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  • #966860
    Lizzie
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    I belong to forums for freelancers and will be posting about this there, too, because it’s more targeted to that area. I’m just wondering what people put on their business cards. The basics, obviously, but do you have “tag lines,” so to speak? THe cards I’m replacing trumpeted “professional press and public relations,” but a) I don’t like that anymore and b) I want to focus more on writing, and not so much “promotions” or “public relations.” Those are different things. So I’m playing around with different phrases or identities, for lack of a better word. (And better words are in short supply right now, as I’m just sitting down with my first cup of coffee and not enough sleep!)

    I checked some freelancer sites earlier, and people are all over the map about whether to include a rundown of the kinds of work you do, too. I’m leaning against a laundry list, but haven’t decided.

    Just wondering if people here have any thoughts.

    #1021533
    SteveDavidson
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    Maybe put the list on the back of the card in bullet point form, 85% grey?

    #1021534
    Lizzie
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    SteveDavidson, post: 25992 wrote:
    Maybe put the list on the back of the card in bullet point form, 85% grey?

    I found that on a freelancing website, as well as from your suggestion — and I think it’s a great idea. Some people frown on putting things on the back, but it’s there for those who do see it and for those who don’t — well, it wouldn’t be on the front in any case. Thanks.

    #1021535
    TDGDESIGN
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    Hi Lizzie,

    I am a graphic designer and I agree. The best place for your laundry list is the back of the card. In my opinion keep the front minimal and clean and put the rest on the back. I have kept most business cards that I have come across during my travels and sometimes they have been inspirational when it comes to doing your own.
    The current trend for cards is a shallower card not the standard 90mm x 55mm which generally means you have to put info on the back anyway.

    #1021536
    Lizzie
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    TDGDESIGN, post: 26116 wrote:
    Hi Lizzie,

    I am a graphic designer and I agree. The best place for your laundry list is the back of the card. In my opinion keep the front minimal and clean and put the rest on the back. I have kept most business cards that I have come across during my travels and sometimes they have been inspirational when it comes to doing your own.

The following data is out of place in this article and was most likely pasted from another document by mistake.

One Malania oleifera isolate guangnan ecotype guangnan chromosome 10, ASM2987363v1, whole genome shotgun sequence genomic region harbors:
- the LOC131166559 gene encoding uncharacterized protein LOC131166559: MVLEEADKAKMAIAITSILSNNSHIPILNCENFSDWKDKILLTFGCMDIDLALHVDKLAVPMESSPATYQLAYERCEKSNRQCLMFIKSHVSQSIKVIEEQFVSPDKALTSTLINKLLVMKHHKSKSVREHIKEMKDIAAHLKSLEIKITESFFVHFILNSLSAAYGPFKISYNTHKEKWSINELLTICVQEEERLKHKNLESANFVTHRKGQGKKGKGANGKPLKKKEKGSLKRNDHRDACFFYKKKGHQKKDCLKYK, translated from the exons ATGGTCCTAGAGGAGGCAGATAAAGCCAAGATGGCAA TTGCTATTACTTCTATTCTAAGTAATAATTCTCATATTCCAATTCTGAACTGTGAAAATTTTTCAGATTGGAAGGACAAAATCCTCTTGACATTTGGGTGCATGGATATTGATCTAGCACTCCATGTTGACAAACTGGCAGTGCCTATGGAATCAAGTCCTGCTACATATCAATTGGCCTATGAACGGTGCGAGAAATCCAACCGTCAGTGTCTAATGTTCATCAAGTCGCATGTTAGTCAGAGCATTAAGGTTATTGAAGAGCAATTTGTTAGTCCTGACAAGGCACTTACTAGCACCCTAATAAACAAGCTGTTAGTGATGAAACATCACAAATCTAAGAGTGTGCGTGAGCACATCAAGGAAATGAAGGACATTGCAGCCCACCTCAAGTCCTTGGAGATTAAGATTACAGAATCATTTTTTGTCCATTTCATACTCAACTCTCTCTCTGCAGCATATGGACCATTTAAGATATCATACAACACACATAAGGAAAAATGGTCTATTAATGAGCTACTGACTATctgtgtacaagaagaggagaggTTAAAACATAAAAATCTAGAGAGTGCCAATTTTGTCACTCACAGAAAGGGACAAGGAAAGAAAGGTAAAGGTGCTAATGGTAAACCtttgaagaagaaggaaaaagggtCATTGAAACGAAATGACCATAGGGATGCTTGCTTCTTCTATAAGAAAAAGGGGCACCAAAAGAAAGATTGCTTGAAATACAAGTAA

The current trend for cards is a shallower card not the standard 90mm x 55mm which generally means you have to put info on the back anyway.

    Why shallower? Does it make it stand out in some way? Just wondering. That seems curious to me.

    #1021537
    TDGDESIGN
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    Lizzie, post: 26153 wrote:
    Why shallower? Does it make it stand out in some way? Just wondering. That seems curious to me.

    Exactly – in a group of cards anything different will stand out. Of course, once everyone does it, then it no longer has that effect.
    My own cards are 50mm deep and when you compare that to a standard 55mm deep card, the standard ones look too fat.
    I have a card from a Barrister that is 38mm deep with just his name and “Barrister” on the front – it looks very authoratative.
    I usually let aesthetics dictate the depth of the card. There is a “correct” amount of white space around the type or logo you have on the card.
    In my time, I have seen round cornered cards, totally circular cards, 4 page cards, flapped cards, translucent cards and even cards on aluminium and clear plastic. (You would not want to carry round a wallet full of the aluminium ones though). The aluminium ones were for a trophy supply company so it made sense.
    Above all, your business card should try to reflect your company’s personality, so a client can get a feel for who you are as well as what you do.

    #1021538
    Lizzie
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    I’m getting closer on my card (I was so swamped with actual work and potential work a few weeks ago I put it on a back burner) — and thanks for all the input.

    My designer has offered to do her work in a barter arrangement. She wants to get her web site up and running, so she’ll do my work, if I write content for her. I know myself well enough to know I’ll overdo her stuff, so it may be more advantageous for her. On the other hand, I need to do more web writing, for my own skills. So it will be good for me, too, in the long run.

    Now I’m working on my “tag line,” or whatever you want to call it. Coming up with things like, “when words matter,” When words count, “words that matter,” “putting it into words” and “a way with words.” That’s all I have so far.

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